I’m not going to go into the details of why, in our expat life, we find ourselves ordering shoes online for our kids, but suffice it to say – we do. There are myriad complicating factors to international shoe purchasing (especially if you live in a place where the general population finds shoe-wearing highly optional). The cost, the quality, the sizing, the styles…the possibilities for shoe misfortune are endless. In the end, you guess your kid’s shoe size, cross your fingers and click “order.”
Over the last several years, as a result of my own experience with this, I have found myself with at least 3 pairs of shoes per child that didn’t quite fit. Too long, too narrow, too short, too green (to which I admittedly say, “But you wanted green shoes!”), too wide or just plain “uncomfortable.”
When I think about the shoes, I think about all of the inconveniences that we must deal with as a simple fact of living life outside our home cultures. But, I also think about all the inconveniences that we accept simply by being blinded by our own habits. There’s a balance to be sought here I think. Those expats who chose to accept a certain level of inconvenience undoubtedly fare better. There’s very much something to be said for going with the flow and making adjustments to your own sense of normal in order to merge successfully into your new lifestyle. If you’re constantly fighting, the only thing you’re really defeating is yourself.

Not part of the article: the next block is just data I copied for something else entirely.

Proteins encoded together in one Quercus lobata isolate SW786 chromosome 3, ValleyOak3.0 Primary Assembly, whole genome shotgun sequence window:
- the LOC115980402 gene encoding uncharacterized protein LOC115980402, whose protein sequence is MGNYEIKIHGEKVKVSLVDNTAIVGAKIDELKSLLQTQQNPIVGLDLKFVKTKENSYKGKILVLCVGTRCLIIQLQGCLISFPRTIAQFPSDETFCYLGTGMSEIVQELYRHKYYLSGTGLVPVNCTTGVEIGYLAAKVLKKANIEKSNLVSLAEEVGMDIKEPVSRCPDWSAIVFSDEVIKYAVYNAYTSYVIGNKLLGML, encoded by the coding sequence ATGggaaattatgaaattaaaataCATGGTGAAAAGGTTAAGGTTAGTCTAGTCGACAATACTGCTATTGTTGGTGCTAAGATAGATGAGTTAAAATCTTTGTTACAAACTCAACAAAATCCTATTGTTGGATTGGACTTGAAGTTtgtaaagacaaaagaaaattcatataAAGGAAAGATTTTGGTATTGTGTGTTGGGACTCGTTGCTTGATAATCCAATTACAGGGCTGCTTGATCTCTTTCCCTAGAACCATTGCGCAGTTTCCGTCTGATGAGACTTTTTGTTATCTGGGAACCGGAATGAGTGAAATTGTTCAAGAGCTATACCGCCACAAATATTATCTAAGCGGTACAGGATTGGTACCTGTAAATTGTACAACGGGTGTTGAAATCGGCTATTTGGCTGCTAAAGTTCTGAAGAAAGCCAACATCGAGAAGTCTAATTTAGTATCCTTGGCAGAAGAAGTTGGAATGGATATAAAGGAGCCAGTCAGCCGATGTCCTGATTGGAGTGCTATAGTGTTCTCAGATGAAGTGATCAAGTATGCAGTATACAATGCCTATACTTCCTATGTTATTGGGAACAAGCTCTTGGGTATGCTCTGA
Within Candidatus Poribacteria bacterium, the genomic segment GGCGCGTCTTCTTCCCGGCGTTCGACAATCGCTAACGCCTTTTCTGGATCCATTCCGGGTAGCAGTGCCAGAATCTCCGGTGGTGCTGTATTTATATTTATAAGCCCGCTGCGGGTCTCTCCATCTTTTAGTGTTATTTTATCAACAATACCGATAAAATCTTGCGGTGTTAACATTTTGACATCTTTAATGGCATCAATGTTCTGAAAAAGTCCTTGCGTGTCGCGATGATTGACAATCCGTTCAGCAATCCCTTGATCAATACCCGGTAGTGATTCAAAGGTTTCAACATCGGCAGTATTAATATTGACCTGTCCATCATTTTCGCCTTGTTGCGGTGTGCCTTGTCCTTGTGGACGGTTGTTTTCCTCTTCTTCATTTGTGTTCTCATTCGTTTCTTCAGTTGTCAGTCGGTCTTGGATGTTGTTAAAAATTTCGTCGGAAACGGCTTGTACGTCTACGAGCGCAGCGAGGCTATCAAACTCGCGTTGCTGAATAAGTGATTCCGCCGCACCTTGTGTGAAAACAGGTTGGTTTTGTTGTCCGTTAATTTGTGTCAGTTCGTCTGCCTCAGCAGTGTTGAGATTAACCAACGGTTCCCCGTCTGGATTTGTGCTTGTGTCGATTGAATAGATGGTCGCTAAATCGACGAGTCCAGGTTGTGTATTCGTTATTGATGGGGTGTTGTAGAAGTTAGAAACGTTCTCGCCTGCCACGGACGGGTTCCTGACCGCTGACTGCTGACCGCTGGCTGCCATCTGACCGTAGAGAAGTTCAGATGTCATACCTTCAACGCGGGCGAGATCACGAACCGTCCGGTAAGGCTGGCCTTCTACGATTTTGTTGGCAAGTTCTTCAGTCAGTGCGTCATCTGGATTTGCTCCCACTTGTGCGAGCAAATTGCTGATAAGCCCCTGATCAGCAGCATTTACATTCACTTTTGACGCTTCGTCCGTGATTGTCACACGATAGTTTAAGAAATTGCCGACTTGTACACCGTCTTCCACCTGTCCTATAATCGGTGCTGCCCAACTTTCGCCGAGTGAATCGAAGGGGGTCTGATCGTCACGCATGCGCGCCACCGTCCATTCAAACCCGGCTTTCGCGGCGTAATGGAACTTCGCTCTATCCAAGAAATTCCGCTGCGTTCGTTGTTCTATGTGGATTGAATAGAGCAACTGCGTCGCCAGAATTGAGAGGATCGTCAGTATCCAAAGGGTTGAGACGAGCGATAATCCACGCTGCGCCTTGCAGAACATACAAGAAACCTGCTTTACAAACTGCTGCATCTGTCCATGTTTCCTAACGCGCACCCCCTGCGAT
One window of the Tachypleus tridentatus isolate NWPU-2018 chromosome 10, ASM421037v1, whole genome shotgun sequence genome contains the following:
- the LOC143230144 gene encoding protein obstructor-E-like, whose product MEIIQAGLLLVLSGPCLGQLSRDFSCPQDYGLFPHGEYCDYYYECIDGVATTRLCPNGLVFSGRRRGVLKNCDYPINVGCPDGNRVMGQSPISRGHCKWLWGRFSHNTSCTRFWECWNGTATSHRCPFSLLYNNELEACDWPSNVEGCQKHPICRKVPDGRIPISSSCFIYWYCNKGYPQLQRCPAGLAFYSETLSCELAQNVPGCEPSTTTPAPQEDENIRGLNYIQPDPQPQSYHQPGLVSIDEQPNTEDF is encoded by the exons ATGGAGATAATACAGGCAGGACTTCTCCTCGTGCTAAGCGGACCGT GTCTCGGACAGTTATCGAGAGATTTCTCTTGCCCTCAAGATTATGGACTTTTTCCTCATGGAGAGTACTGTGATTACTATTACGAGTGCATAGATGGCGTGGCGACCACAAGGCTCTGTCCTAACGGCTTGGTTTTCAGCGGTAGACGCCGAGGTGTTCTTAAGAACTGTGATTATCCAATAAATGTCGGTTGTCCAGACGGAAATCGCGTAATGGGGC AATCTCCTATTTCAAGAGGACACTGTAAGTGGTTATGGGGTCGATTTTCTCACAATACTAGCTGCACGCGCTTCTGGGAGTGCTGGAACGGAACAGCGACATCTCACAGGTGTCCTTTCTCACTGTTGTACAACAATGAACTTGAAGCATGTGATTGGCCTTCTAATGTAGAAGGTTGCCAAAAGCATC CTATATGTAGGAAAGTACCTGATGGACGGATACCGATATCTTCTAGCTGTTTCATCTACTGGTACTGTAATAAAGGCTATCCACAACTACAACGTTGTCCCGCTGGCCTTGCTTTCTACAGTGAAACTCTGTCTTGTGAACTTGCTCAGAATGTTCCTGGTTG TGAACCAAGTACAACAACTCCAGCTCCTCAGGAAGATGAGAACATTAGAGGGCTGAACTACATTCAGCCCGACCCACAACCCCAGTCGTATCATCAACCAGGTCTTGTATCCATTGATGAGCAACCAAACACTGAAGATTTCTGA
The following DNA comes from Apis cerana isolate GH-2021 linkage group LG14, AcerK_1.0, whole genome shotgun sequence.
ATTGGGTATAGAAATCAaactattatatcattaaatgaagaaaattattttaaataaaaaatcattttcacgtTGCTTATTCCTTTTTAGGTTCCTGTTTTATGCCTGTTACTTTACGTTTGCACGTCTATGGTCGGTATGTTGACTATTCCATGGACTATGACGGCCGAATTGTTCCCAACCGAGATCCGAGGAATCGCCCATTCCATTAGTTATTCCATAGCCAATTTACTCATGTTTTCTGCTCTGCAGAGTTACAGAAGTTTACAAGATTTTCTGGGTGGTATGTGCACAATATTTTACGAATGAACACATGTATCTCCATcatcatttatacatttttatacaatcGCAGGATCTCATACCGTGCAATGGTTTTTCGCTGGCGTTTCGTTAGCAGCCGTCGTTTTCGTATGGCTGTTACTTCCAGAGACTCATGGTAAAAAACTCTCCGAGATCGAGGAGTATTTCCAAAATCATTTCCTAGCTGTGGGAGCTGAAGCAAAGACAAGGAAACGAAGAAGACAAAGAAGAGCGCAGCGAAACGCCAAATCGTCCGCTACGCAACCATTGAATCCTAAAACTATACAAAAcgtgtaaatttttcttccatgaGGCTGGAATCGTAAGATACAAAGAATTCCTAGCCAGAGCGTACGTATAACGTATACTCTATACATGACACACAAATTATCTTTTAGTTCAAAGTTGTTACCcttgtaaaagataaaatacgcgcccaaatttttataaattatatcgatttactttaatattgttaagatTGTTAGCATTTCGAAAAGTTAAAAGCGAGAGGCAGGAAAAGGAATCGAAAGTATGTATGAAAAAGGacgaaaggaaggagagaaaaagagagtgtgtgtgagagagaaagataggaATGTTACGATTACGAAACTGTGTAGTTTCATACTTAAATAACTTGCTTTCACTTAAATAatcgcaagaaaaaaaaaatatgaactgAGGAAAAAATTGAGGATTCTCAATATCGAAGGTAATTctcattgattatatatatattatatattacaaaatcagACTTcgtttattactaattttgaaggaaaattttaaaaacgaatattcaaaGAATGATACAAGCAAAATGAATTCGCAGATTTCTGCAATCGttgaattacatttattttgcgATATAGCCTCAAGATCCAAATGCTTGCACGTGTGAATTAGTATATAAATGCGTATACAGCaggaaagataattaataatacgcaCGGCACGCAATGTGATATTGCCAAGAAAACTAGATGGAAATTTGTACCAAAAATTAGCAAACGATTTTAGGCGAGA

At the same time, isn’t it possible that over-flexibility or extreme-acceptance causes us on occasion to put up with things that actually have real, obtainable and viable solutions? The challenge, of course, is being able to recognize the difference.
It can’t hurt to regularly take stock of the things you’re “putting up with.” If you find yourself repeatedly struggling with the same issues, write them down and then ask yourself (or a friend) if maybe there’s a solution you hadn’t considered before. Then, list concrete steps to try out the solutions. And remember, when it’s all said and done, give yourself the reward of letting go of frustration over the things that really can’t be changed. Pat yourself on the back for simply taking a new approach, regardless of the outcome.
And, as for the shoes, the solution was simple (and very much thanks to the suggestion of a friend and mother of four) – purchase a Brannock Device. Life (and pocketbook) changing.